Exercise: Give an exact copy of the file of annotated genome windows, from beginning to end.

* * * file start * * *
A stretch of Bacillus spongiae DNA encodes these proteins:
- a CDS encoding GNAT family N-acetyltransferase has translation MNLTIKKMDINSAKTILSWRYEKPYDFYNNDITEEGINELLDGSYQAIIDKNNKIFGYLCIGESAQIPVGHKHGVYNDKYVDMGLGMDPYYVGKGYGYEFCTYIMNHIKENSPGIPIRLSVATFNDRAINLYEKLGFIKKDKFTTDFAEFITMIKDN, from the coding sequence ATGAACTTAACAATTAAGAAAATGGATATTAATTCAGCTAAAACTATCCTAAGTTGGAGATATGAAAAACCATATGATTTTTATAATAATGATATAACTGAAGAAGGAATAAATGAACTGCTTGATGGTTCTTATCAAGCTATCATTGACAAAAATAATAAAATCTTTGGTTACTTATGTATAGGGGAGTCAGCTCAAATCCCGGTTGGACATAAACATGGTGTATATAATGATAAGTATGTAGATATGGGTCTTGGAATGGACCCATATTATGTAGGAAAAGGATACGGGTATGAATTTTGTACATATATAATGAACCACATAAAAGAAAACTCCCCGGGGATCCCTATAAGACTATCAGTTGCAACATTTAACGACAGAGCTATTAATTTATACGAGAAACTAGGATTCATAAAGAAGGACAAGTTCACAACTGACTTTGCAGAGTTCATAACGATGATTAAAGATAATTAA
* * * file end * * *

A stretch of Bacillus spongiae DNA encodes these proteins:
- a CDS encoding GNAT family N-acetyltransferase has translation MNLTIKKMDINSAKTILSWRYEKPYDFYNNDITEEGINELLDGSYQAIIDKNNKIFGYLCIGESAQIPVGHKHGVYNDKYVDMGLGMDPYYVGKGYGYEFCTYIMNHIKENSPGIPIRLSVATFNDRAINLYEKLGFIKKDKFTTDFAEFITMIKDN, from the coding sequence ATGAACTTAACAATTAAGAAAATGGATATTAATTCAGCTAAAACTATCCTAAGTTGGAGATATGAAAAACCATATGATTTTTATAATAATGATATAACTGAAGAAGGAATAAATGAACTGCTTGATGGTTCTTATCAAGCTATCATTGACAAAAATAATAAAATCTTTGGTTACTTATGTATAGGGGAGTCAGCTCAAATCCCGGTTGGACATAAACATGGTGTATATAATGATAAGTATGTAGATATGGGTCTTGGAATGGACCCATATTATGTAGGAAAAGGATACGGGTATGAATTTTGTACATATATAATGAACCACATAAAAGAAAACTCCCCGGGGATCCCTATAAGACTATCAGTTGCAACATTTAACGACAGAGCTATTAATTTATACGAGAAACTAGGATTCATAAAGAAGGACAAGTTCACAACTGACTTTGCAGAGTTCATAACGATGATTAAAGATAATTAA